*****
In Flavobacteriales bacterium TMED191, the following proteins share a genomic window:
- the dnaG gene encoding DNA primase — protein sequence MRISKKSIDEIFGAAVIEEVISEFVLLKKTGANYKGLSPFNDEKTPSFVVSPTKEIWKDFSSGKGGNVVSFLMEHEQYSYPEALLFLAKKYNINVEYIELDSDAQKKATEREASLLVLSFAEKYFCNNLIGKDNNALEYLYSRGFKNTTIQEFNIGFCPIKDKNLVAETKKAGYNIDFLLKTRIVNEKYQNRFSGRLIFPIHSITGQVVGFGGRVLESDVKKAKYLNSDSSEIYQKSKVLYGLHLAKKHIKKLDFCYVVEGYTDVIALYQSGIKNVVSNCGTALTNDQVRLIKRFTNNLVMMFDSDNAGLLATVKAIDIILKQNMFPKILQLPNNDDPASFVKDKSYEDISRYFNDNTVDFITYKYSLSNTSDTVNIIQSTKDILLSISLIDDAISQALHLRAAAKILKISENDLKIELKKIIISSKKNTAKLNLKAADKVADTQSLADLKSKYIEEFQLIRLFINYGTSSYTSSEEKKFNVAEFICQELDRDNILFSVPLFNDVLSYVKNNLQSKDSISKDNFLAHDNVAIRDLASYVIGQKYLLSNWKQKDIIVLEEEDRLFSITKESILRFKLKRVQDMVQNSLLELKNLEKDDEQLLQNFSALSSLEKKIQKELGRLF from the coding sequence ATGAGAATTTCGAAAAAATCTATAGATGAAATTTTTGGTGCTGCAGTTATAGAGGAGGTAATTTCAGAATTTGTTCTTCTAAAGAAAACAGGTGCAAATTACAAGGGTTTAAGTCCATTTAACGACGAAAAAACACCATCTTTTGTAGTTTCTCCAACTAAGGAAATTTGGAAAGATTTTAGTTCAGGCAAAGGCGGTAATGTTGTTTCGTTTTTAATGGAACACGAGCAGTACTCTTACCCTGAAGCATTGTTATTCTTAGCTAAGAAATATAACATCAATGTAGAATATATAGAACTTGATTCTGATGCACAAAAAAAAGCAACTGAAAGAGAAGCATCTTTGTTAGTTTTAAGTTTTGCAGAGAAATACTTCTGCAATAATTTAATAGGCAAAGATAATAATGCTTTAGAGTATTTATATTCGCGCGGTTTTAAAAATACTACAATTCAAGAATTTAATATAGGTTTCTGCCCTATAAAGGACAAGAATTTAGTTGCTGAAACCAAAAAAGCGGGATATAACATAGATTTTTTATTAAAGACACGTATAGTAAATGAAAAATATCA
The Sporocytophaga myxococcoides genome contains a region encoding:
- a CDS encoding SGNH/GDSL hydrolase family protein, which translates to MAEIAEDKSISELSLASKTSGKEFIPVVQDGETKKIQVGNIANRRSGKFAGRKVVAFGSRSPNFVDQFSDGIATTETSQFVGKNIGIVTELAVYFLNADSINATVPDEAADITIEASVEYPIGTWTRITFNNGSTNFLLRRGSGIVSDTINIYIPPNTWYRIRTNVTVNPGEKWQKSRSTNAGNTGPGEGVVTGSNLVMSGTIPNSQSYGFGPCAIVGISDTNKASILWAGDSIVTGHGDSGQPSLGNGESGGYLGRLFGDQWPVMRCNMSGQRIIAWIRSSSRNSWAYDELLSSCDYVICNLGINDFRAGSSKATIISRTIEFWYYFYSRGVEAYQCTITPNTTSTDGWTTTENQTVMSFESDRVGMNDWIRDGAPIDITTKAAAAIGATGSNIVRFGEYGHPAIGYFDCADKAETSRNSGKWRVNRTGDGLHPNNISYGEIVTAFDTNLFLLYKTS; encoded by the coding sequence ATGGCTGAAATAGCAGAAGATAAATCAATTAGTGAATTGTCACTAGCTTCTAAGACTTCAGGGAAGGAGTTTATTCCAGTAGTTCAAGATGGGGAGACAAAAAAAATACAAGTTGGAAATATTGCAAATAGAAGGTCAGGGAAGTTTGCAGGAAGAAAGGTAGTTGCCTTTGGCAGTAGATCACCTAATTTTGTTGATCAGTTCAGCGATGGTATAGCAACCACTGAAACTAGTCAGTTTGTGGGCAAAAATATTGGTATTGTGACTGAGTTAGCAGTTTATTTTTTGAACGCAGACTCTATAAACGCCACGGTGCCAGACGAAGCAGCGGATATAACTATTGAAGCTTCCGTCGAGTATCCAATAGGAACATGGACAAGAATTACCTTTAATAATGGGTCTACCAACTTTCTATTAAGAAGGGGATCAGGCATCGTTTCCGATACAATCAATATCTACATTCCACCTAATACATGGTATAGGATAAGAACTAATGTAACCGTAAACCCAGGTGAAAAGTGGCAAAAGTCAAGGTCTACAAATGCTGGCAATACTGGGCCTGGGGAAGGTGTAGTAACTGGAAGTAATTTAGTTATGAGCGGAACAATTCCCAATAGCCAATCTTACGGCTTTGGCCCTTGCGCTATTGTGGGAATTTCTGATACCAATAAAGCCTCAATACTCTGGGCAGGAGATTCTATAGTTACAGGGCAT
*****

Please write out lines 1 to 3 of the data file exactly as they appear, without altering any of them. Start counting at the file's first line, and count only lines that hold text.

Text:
In Flavobacteriales bacterium TMED191, the following proteins share a genomic window:
- the dnaG gene encoding DNA primase — protein sequence MRISKKSIDEIFGAAVIEEVISEFVLLKKTGANYKGLSPFNDEKTPSFVVSPTKEIWKDFSSGKGGNVVSFLMEHEQYSYPEALLFLAKKYNINVEYIELDSDAQKKATEREASLLVLSFAEKYFCNNLIGKDNNALEYLYSRGFKNTTIQEFNIGFCPIKDKNLVAETKKAGYNIDFLLKTRIVNEKYQNRFSGRLIFPIHSITGQVVGFGGRVLESDVKKAKYLNSDSSEIYQKSKVLYGLHLAKKHIKKLDFCYVVEGYTDVIALYQSGIKNVVSNCGTALTNDQVRLIKRFTNNLVMMFDSDNAGLLATVKAIDIILKQNMFPKILQLPNNDDPASFVKDKSYEDISRYFNDNTVDFITYKYSLSNTSDTVNIIQSTKDILLSISLIDDAISQALHLRAAAKILKISENDLKIELKKIIISSKKNTAKLNLKAADKVADTQSLADLKSKYIEEFQLIRLFINYGTSSYTSSEEKKFNVAEFICQELDRDNILFSVPLFNDVLSYVKNNLQSKDSISKDNFLAHDNVAIRDLASYVIGQKYLLSNWKQKDIIVLEEEDRLFSITKESILRFKLKRVQDMVQNSLLELKNLEKDDEQLLQNFSALSSLEKKIQKELGRLF from the coding sequence ATGAGAATTTCGAAAAAATCTATAGATGAAATTTTTGGTGCTGCAGTTATAGAGGAGGTAATTTCAGAATTTGTTCTTCTAAAGAAAACAGGTGCAAATTACAAGGGTTTAAGTCCATTTAACGACGAAAAAACACCATCTTTTGTAGTTTCTCCAACTAAGGAAATTTGGAAAGATTTTAGTTCAGGCAAAGGCGGTAATGTTGTTTCGTTTTTAATGGAACACGAGCAGTACTCTTACCCTGAAGCATTGTTATTCTTAGCTAAGAAATATAACATCAATGTAGAATATATAGAACTTGATTCTGATGCACAAAAAAAAGCAACTGAAAGAGAAGCATCTTTGTTAGTTTTAAGTTTTGCAGAGAAATACTTCTGCAATAATTTAATAGGCAAAGATAATAATGCTTTAGAGTATTTATATTCGCGCGGTTTTAAAAATACTACAATTCAAGAATTTAATATAGGTTTCTGCCCTATAAAGGACAAGAATTTAGTTGCTGAAACCAAAAAAGCGGGATATAACATAGATTTTTTATTAAAGACACGTATAGTAAATGAAAAATATCA
The Sporocytophaga myxococcoides genome contains a region encoding: